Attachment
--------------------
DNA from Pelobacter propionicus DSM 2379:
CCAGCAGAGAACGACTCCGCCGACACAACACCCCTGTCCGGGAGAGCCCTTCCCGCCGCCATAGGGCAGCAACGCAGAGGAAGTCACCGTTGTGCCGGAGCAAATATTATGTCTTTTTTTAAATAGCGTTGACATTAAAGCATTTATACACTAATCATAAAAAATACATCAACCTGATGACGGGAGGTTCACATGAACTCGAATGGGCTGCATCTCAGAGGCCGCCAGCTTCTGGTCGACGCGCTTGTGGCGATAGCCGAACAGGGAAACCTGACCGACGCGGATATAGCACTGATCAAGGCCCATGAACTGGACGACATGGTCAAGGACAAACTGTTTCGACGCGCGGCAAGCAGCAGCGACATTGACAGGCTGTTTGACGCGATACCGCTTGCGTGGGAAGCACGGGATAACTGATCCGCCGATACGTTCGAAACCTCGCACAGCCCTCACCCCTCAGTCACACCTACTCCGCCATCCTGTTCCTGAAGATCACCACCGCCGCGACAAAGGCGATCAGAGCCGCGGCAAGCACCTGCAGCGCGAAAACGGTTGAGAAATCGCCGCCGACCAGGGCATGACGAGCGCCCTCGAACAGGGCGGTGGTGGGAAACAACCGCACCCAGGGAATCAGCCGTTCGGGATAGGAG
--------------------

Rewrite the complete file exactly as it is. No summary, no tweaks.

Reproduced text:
DNA from Pelobacter propionicus DSM 2379:
CCAGCAGAGAACGACTCCGCCGACACAACACCCCTGTCCGGGAGAGCCCTTCCCGCCGCCATAGGGCAGCAACGCAGAGGAAGTCACCGTTGTGCCGGAGCAAATATTATGTCTTTTTTTAAATAGCGTTGACATTAAAGCATTTATACACTAATCATAAAAAATACATCAACCTGATGACGGGAGGTTCACATGAACTCGAATGGGCTGCATCTCAGAGGCCGCCAGCTTCTGGTCGACGCGCTTGTGGCGATAGCCGAACAGGGAAACCTGACCGACGCGGATATAGCACTGATCAAGGCCCATGAACTGGACGACATGGTCAAGGACAAACTGTTTCGACGCGCGGCAAGCAGCAGCGACATTGACAGGCTGTTTGACGCGATACCGCTTGCGTGGGAAGCACGGGATAACTGATCCGCCGATACGTTCGAAACCTCGCACAGCCCTCACCCCTCAGTCACACCTACTCCGCCATCCTGTTCCTGAAGATCACCACCGCCGCGACAAAGGCGATCAGAGCCGCGGCAAGCACCTGCAGCGCGAAAACGGTTGAGAAATCGCCGCCGACCAGGGCATGACGAGCGCCCTCGAACAGGGCGGTGGTGGGAAACAACCGCACCCAGGGAATCAGCCGTTCGGGATAGGAG